I have called him to my mind by the power of imagination that created him, and, although more accustomed to issuing orders than obeying them, he arrives as he did in the past: an elegant man, courteous, controlled, aristocratic, not at ease but committed to this conversation and the truths it may reveal. He takes my left hand briefly, bending his head. 

Colonel, I say, and he sits, composing his coatskirts, the hilt of the sword on his right hip, his emotions. His eyes are a brilliant grey that seems to pierce my soul.


Thank you for accepting my invitation.

It is very much my pleasure.

Please introduce yourself.

My name is Aeneas Bancroft, and I am a supporting player in Coronach. To you it is a novel about the ’45 and its aftermath. For those of us involved, it is the record of our lives. At the time of which we speak I was lieutenant-colonel of the 4th Regiment of Foot, also known as The King’s Own. I was thirty-eight years old then; I am homosexual; and I was addicted to opium.

How did you become an addict?

My right hand was severed at Culloden. I took opium for the pain. It had other effects, which I enjoyed.

You revealed to me, in the course of the writing of the book, that you had “known many drugs”, promiscuity among them. And religion.


You flirted with Roman Catholicism in Venice.

I was not ‘flirting’. I would have committed myself to it, had not life intervened.

You would have sacrificed your commission.

Yes. One was not, in my time, permitted to hold a commission in His Majesty’s forces if one was a Roman Catholic.

What would you have done with your life?

Lived with my lover. In peace, I hoped. It was not allowed to happen.

This is another story. 

Yes. I believe you intend to tell it some time. But not yet.

I have other novels to write first. But as you entrusted me with your story, I do intend to write it. Its tragedy lies at the very heart of who you are.


Do you consider yourself one of the ‘villains of the piece’ in Coronach?

I am a catalyst. Without me, it would not have happened. We were there, we were required to carry out orders, we behaved as we behaved because of who we were, and because of what the past had made us, and certain events were set in train which had devastating consequences. I would not have had that happen for the world.

You speak of Mordaunt.


How could you have allowed yourself to fall in love with a straight man?

Why did you fall in love with a married man? A man nearly thirty years older than yourself? When the odds were so impossibly against you? It was a coup de foudre. I can’t explain it. It simply happened, and I was powerless against it.

But you knew it was impossible. You must have known Mordaunt wasn’t gay.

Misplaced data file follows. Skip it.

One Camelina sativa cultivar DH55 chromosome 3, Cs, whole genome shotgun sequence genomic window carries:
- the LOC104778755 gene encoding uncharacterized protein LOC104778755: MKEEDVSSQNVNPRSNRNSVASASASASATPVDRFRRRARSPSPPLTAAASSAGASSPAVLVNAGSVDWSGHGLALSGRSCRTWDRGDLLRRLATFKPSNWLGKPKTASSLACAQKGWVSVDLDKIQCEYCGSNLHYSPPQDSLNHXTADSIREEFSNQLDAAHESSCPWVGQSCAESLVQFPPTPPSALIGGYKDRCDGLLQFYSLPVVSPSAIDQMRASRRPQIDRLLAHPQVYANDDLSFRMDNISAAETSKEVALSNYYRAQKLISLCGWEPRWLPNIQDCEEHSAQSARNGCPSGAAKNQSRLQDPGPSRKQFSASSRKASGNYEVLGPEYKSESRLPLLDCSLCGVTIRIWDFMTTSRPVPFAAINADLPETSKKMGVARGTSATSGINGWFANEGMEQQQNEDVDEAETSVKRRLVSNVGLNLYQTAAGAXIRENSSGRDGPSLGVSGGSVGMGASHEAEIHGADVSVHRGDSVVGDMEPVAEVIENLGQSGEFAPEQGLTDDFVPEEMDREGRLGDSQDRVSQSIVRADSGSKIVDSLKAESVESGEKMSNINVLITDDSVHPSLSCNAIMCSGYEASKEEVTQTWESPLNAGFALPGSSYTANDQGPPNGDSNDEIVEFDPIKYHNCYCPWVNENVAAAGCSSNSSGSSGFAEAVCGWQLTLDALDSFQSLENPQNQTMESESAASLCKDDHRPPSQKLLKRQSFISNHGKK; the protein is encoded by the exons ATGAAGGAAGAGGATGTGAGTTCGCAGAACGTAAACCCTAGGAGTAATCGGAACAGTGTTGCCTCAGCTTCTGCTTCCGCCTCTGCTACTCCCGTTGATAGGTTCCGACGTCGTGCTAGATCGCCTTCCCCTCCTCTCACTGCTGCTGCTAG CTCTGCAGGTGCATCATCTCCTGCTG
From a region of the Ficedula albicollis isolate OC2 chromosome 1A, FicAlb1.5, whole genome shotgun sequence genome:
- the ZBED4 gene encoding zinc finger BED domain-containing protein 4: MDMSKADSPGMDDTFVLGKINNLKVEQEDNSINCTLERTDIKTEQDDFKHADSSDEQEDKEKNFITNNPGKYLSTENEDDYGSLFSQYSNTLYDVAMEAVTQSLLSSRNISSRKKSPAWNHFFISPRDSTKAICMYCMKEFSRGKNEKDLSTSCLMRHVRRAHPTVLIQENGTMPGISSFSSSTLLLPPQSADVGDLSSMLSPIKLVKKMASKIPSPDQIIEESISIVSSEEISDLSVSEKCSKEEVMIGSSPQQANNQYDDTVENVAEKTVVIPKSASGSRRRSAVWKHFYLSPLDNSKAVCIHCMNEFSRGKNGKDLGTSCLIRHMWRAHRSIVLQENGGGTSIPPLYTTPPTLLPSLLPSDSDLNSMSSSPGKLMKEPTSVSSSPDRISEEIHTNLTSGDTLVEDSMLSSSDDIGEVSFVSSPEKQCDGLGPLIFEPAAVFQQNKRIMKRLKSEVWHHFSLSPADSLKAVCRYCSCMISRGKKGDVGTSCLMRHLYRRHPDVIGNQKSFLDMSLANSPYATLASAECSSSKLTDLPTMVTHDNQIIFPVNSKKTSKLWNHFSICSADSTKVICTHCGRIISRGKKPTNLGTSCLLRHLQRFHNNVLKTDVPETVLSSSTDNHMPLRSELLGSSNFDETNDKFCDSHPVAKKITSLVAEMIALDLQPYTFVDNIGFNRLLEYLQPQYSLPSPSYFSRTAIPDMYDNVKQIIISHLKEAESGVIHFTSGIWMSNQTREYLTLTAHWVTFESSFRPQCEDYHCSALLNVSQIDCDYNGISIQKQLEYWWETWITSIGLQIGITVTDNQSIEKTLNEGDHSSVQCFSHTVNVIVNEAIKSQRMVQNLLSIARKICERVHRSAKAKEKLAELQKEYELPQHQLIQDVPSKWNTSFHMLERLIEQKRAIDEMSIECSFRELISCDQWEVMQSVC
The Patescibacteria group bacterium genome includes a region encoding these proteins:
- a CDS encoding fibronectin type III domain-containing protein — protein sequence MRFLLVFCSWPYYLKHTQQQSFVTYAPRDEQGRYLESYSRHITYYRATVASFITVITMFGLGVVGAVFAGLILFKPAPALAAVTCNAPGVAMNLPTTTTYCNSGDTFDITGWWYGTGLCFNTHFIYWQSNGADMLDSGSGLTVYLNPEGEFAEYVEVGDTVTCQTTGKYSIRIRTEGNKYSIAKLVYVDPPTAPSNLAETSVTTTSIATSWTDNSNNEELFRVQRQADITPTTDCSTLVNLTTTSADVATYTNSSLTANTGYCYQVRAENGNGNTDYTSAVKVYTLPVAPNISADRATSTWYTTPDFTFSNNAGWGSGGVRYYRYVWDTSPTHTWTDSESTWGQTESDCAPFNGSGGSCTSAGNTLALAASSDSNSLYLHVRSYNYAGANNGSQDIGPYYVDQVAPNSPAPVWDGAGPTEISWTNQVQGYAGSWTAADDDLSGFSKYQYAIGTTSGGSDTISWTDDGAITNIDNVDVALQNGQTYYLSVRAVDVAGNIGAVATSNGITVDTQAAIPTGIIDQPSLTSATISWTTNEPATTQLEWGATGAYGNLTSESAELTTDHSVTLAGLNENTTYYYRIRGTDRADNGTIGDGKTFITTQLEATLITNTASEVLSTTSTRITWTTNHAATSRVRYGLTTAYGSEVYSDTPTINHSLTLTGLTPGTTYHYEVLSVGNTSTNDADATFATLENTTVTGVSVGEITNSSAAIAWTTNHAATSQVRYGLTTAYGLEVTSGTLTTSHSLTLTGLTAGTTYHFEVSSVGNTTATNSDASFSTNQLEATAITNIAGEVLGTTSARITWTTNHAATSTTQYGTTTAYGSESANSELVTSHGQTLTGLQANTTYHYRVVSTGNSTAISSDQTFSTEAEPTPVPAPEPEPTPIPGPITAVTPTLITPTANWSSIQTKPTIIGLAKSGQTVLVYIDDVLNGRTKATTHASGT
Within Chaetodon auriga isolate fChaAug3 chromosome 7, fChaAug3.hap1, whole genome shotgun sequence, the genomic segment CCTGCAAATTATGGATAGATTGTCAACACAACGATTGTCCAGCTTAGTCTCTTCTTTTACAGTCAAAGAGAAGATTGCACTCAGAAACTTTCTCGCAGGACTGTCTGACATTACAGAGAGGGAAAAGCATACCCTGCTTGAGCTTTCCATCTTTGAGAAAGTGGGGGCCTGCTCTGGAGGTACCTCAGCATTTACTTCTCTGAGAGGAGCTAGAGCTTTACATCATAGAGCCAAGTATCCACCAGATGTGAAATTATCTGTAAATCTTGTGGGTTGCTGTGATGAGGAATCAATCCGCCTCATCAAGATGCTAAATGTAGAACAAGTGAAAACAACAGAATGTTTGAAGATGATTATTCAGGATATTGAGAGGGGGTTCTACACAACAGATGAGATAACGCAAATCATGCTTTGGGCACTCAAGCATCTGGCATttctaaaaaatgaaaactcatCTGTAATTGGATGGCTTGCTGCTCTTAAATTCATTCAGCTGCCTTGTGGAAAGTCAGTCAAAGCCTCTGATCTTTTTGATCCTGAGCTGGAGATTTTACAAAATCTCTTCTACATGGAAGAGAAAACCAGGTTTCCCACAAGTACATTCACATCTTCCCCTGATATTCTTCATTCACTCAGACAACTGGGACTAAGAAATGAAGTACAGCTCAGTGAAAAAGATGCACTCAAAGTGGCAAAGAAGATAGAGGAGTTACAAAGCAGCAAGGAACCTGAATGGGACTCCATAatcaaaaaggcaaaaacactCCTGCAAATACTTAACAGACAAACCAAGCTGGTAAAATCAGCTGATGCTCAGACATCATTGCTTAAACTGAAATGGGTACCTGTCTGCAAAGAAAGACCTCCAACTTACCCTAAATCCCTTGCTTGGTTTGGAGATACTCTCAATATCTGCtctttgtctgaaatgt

I knew only that I would have given him my very soul. As for one’s sexuality… you must understand that, in my time, one could never be known for what one was. Sodomy was punishable by death in the armed forces, at least in theory. Three homosexual men were hanged in London in 1732. You cannot imagine the effect on us. The fear of discovery… the blackmail… the secrecy. It was a measure of my trust in Mordaunt that I revealed myself to him. I could not have done otherwise. I loved the man.

You are a practising Anglican. How do you reconcile your sexuality with your faith?

I am as my God made me. He knows my heart, my mind, my soul, my mortal body. I have no secrets from Him. And I trust that He has no contempt for what He Himself created.


What happened in Glen Sian at the beginning of our story nearly destroyed you both. Will you tell us about it?

I may say only that we were professional soldiers, inured to war. I held my first commission at the age of eighteen: I had been at Oxford. Mordaunt was commissioned at fifteen: his father was a general, he sent him straight to the army. Despite that… despite the way we are portrayed… the popular conception… we were not barbarians, we were not insensitive. Mordaunt, particularly. His music… my God, the beauty of his music. The divine gift in his hands…. The war was a sewer… the Austrian war, I mean. We were nothing but blood and bone and gristle. And then they sent us to Scotland. I was able to distance myself from it. He couldn’t. He drank too much, but he couldn’t detach himself… and his was always a harsher nature than mine, stricter, far more moral, more honourable. I knew what was happening to him, to his mind, his spirit, but I couldn’t reach him: I revolted him: he hated me. And when one sees the man one loves in such torment, such moral anguish, the instinct becomes desperate. He was on the very edge of the abyss. I thought I could save him. I broke him. I blame it on the opium. He was never the same. Nor was I.

If you lived in my time, would you be a soldier?

Yes, without a doubt. I live to serve my country, even if, in my own time, I was dishonoured in that service.

On a lighter note: if you were to give a dinner party, who would be your guests? They can be from any time, any century.

Ah. I love parties. I should certainly ask Mordaunt. And the girl, Margaret, who meant so much to him. And her lover, the renegade naval officer. I should like to meet him. And James Wolfe. Mordaunt always admired him. And Nelson: Wolfe was his hero. And you. And your Douglas, because I should like to meet the man who was your soulmate, and who taught you to understand love. Love and loneliness, and what they do to the human spirit.

Thank you, Aeneas.

Thank you, my dear, for giving me a voice. Although when I first came into your mind you were too young to understand what it was between Mordaunt and me. I fear I shocked you. But I thank you for your courage. I am not quite a villain: only a flawed human being, as we all are. And therein lies our tragedy, and our humanity. And, possibly, our redemption.